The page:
Who would guess that a diet that is healthy for your body could also be damaging to your teeth? For example, would your first thought be that a protein shake could be bad for your teeth?
Dr. Fred Guerra with Guerra Dental in Colorado Springs says, "An individual will go on protein shakes, and many of them are very acidic in nature, so it's not that they have sugar in them but they have a high acid content, and some people are on them all the time."
Dr. Guerra says he frequently finds patients who are trying to improve their health are actually doing unknown damage to their teeth.
"What we want to be aware of as dentists and detectives, is if they have decay, but not significant wear or damage. We have to figure out what's causing this. What is in their diet, is it a liquid? The other damaging aspect of a diet is sports drinks, all of those sports drinks are highly acidic in nature, and the kids instead of water are drinking those high acidic content sports drinks, and it's wearing away the enamel of their teeth."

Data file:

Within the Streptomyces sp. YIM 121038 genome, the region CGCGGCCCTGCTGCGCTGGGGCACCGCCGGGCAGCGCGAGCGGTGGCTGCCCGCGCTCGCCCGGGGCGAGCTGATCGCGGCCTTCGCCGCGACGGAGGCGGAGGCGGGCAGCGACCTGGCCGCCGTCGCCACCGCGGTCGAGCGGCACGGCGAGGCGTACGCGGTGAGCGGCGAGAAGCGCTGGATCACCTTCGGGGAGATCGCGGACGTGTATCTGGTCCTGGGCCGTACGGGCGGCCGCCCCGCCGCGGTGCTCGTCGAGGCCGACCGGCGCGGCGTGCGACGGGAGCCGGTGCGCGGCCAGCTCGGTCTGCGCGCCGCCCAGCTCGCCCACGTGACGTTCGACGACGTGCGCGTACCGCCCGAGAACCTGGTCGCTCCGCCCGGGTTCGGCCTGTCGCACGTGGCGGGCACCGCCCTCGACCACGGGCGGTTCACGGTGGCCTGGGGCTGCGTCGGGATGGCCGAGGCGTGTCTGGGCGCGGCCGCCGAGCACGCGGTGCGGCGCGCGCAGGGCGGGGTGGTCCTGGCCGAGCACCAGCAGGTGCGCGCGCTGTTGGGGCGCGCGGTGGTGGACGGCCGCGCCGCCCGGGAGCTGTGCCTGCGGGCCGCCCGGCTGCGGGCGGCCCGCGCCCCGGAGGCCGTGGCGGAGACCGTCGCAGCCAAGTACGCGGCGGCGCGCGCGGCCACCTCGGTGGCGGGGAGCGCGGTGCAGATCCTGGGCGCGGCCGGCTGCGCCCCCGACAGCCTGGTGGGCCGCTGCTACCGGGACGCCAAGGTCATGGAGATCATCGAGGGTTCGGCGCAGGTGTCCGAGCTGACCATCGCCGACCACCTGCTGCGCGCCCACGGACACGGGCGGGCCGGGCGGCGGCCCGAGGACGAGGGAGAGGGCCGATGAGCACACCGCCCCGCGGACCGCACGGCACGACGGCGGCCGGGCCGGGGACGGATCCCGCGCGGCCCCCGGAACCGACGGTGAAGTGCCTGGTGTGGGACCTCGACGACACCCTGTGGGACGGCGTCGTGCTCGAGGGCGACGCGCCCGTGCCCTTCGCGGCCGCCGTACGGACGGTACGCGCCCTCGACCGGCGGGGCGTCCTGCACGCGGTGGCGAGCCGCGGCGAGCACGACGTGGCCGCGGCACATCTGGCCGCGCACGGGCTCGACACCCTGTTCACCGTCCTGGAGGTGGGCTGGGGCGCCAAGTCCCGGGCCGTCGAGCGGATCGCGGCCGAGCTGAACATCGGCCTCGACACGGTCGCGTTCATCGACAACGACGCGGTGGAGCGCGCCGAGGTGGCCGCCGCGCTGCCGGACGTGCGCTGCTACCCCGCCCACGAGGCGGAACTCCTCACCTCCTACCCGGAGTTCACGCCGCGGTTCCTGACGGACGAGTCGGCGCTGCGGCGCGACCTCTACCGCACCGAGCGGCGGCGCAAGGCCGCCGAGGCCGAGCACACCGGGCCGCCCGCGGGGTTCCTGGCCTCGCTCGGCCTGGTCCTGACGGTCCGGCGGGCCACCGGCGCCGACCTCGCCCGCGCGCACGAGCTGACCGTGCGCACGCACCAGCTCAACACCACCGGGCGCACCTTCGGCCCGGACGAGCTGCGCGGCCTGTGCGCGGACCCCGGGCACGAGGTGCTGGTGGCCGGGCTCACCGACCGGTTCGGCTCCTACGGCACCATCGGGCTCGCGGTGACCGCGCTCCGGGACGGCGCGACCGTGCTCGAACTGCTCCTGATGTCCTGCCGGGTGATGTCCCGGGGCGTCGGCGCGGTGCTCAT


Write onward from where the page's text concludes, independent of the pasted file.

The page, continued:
It's not just the protein shakes and sports drinks that so-called healthy eaters need to be aware of, adds Dr. Guerra. "We had a patient who had come in and switched to a salad diet, and you would think that's healthy, so they were very proud that they are doing something healthy, but it’s the acidic balsamic vinegar dressing they are having 5-6 times a day on the salad (that) is eating away at the teeth."
And if you’re avoiding calories with a diet soda, Dr. Guerra says that can also be an issue. "If you’re the type of person who is sipping on a diet soda all day long, we can see immense damage from doing that. If a person just drank a full liter, at one time, and then rinsed their mouth out with water. It's not so much the amount (of acidic liquid) but the frequency and duration."
Dr. Guerra recommends after that protein shake, sports drink or diet soda, simply give your mouth a good rinse with water. Rinsing your mouth out with water can be more healthy than breaking out the toothbrush several times a day and over-brushing, which can also be damaging to your teeth. Brushing and flossing twice a day, morning and night is always best. If you have any questions follow up with your dentist.